Data is one thing, interpreting it is another. The recorded hits for the Fife Ness paper may be impressive, but did each user read it? Probably not. We can be certain of that because many users never went further than the table of contents. It is a feature of electronic publication that every time a page is accessed it is recorded and Internet Archaeology compile an impressive set of records relating to the precise use that is made of their papers. Thus it is possible to see which sections of the report are more popular. Not surprisingly, more people access the initial pages of any section and then the readership tails off for the further pages. By the beginning of October there had been 189 hits for the description at the start of the structural section, but only 53 hits for the end of the section, and while there were 148 hits for the initial part of the lithics discussion, hits for the lithics material had tailed off to 43 by the end of the section.

People were making use of all the different aspects of the paper, however, and that is something that would be hard to prove with a paper publication. We can see that, in the first month, there were 38 hits to get additional information from CANMORE on the site at Morton and 33 for the site at An Corran. We can also see that there were ten queries to the catalogue regarding information on the microliths and four regarding platform cores. People were certainly interested in the paper, but it is impossible to know why: were they just idly browsing; curious medievalists wondering whether to go for an electronic excavation report for their own site; or were they avid mesolithic specialists devouring every word? We just do not know.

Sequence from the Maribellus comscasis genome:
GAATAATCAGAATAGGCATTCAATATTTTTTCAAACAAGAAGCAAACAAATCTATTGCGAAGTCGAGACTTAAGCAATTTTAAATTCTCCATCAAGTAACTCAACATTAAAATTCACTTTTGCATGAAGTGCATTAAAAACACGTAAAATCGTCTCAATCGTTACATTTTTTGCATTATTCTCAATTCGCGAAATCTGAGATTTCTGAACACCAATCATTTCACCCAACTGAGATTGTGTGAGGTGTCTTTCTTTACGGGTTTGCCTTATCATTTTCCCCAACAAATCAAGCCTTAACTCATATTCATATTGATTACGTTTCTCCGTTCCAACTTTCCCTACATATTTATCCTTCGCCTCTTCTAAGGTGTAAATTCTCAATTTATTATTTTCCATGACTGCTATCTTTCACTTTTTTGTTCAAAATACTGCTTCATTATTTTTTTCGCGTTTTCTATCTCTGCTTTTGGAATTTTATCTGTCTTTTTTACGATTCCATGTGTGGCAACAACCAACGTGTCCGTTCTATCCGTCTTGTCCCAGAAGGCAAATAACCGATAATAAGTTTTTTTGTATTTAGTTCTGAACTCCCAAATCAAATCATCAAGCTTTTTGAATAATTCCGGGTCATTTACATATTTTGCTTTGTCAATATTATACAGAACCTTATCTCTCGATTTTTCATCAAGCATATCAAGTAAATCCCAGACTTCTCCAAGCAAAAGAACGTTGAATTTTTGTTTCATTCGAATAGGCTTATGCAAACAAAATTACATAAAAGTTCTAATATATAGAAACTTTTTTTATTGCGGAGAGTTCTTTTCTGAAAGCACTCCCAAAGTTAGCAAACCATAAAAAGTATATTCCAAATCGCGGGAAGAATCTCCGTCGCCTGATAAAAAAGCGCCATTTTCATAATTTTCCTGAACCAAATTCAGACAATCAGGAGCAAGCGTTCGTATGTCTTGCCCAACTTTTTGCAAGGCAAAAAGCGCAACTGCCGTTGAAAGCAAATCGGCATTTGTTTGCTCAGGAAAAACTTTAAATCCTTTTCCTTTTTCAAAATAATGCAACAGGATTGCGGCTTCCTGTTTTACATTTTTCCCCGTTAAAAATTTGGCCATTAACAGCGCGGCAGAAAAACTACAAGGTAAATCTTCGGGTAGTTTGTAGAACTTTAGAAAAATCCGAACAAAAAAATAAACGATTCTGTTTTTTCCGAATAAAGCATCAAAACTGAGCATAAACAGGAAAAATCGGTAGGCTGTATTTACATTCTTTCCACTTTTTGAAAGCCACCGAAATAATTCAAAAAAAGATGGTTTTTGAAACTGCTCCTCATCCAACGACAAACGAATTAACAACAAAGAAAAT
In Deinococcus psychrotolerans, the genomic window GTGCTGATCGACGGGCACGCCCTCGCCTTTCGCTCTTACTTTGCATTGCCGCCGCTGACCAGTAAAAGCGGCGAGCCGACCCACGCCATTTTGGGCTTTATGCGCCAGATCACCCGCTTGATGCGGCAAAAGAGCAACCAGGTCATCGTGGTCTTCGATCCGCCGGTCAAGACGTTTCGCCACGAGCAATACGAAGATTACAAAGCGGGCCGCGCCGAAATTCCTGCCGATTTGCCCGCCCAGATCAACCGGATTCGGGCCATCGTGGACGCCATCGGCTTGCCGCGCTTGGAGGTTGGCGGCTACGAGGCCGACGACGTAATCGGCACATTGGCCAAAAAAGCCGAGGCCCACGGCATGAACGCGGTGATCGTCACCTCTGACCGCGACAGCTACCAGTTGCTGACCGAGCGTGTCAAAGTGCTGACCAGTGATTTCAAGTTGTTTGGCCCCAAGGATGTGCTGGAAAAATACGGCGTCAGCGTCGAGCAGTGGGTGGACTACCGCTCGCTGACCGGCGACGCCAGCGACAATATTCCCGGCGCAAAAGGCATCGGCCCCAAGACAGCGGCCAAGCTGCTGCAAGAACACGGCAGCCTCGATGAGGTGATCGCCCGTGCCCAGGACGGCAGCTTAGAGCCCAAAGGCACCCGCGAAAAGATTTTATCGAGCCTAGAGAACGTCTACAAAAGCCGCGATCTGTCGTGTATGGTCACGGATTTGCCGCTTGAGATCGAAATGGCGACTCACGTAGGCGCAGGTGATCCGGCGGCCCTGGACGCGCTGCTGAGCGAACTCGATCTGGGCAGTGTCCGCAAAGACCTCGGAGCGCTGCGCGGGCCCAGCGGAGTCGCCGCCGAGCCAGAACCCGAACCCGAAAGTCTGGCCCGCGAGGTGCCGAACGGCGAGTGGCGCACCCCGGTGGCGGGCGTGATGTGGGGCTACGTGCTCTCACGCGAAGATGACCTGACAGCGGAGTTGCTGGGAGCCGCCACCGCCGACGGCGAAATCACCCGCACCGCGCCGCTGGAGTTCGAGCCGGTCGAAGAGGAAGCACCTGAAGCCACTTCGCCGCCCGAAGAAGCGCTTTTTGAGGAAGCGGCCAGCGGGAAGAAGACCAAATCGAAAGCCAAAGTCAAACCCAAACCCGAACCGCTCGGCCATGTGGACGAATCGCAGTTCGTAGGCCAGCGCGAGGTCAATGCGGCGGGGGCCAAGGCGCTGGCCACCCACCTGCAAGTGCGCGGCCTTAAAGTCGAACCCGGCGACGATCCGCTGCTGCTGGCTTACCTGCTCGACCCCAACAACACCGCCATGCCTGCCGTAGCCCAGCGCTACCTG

Of course the same caveats must apply to a paper publication. You can send out all of your off-prints, but you can never be sure whether people will read and inwardly digest them, or use them to level up the corner of their keyboard. Nevertheless, I would still argue that the electronic publication has reached a far wider audience than a similar paper publication. This is supported by the experience of others eg Hodder (1999).


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Last updated: Mon Sept 6 1999